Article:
Regulación Gubernamental , Seguro de Salud/legislación & jurisprudencia , Sector Privado/legislación & jurisprudencia , Gobierno Estatal , Sesgo , Neoplasias Colorrectales/diagnóstico , Estudios Controlados Antes y Después/estadística & datos numéricos , Femenino , Costos de la Atención en Salud , Necesidades y Demandas de Servicios de Salud/legislación & jurisprudencia , Humanos , Seguro de Salud/economía , Masculino , Sector Privado/economía , Neoplasias de la Próstata/diagnóstico , Estados Unidos , Neoplasias del Cuello Uterino/diagnóstico
9.
Health Place ; 68: 102537, 2021 03.
Artículo en Inglés | MEDLINE | ID: mdl-33636596

RESUMEN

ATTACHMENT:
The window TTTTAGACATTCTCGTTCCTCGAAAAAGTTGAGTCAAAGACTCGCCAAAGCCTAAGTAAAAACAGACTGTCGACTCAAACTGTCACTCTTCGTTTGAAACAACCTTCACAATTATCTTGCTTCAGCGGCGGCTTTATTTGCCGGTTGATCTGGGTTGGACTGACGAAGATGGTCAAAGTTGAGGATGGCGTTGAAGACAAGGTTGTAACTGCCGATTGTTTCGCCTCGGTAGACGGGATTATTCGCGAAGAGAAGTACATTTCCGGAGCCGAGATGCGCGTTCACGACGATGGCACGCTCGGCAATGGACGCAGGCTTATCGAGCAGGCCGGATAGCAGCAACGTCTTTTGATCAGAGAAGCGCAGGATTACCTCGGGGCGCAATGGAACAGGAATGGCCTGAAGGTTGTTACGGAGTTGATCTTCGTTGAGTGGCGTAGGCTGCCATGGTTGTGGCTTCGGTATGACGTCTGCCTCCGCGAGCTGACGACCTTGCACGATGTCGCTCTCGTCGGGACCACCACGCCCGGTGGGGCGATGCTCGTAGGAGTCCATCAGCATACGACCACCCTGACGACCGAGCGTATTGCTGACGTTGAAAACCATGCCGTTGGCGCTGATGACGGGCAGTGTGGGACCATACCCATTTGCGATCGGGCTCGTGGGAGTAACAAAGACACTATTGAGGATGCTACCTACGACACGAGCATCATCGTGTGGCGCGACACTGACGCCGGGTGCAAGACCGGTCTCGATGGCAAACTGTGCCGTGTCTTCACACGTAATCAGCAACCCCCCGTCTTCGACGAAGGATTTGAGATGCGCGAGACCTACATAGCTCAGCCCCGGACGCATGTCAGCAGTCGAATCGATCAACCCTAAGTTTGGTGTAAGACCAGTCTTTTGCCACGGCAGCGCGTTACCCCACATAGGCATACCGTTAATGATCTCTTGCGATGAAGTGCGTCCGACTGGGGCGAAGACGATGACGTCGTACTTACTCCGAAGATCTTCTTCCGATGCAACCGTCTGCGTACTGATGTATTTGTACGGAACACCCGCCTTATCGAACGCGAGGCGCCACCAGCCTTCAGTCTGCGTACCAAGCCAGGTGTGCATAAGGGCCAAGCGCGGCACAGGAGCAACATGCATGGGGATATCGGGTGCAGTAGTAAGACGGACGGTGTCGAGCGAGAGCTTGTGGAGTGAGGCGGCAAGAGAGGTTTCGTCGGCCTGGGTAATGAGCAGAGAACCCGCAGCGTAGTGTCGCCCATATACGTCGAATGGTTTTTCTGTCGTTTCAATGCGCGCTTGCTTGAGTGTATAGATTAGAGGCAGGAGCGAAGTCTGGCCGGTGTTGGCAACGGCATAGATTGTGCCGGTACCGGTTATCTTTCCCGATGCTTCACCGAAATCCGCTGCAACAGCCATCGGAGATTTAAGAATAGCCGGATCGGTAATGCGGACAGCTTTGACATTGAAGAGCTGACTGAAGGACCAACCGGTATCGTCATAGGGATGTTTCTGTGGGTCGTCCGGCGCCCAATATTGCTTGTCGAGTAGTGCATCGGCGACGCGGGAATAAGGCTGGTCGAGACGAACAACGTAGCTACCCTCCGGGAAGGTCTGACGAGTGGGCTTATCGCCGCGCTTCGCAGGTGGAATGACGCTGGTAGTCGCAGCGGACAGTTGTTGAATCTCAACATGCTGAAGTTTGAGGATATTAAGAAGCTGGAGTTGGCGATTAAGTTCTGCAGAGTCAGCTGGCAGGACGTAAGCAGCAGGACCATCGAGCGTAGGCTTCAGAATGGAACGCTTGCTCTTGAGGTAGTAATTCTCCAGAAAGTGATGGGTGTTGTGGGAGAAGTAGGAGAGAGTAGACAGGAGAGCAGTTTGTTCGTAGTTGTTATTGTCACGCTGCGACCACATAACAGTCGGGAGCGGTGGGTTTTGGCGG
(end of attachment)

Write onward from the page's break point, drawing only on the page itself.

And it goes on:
The COVID-19 pandemic poses unprecedented risks to the health and well-being of the entire population in the U.S. To control the pandemic, it is imperative for individuals to take precautionary behaviors (e.g., wearing a mask, keeping social distance, washing hands frequently, etc.). The factors that influence individual behavioral response thus warrants a close examination. Using survey data for respondents from 10 states merged with state-level data, our study represents a pioneering effort to reveal contextual and individual social capital factors that explain public mask wearing in response to COVID-19. Findings of logistic multilevel regression show that the COVID-19 death rate and political control of government at the state level along with one's social capital at the individual level altogether influence whether people decide to wear face masks. These findings contribute to the rapidly growing literature and have policy implications for mitigating the pandemic's devastating impact on the American public.


Asunto(s)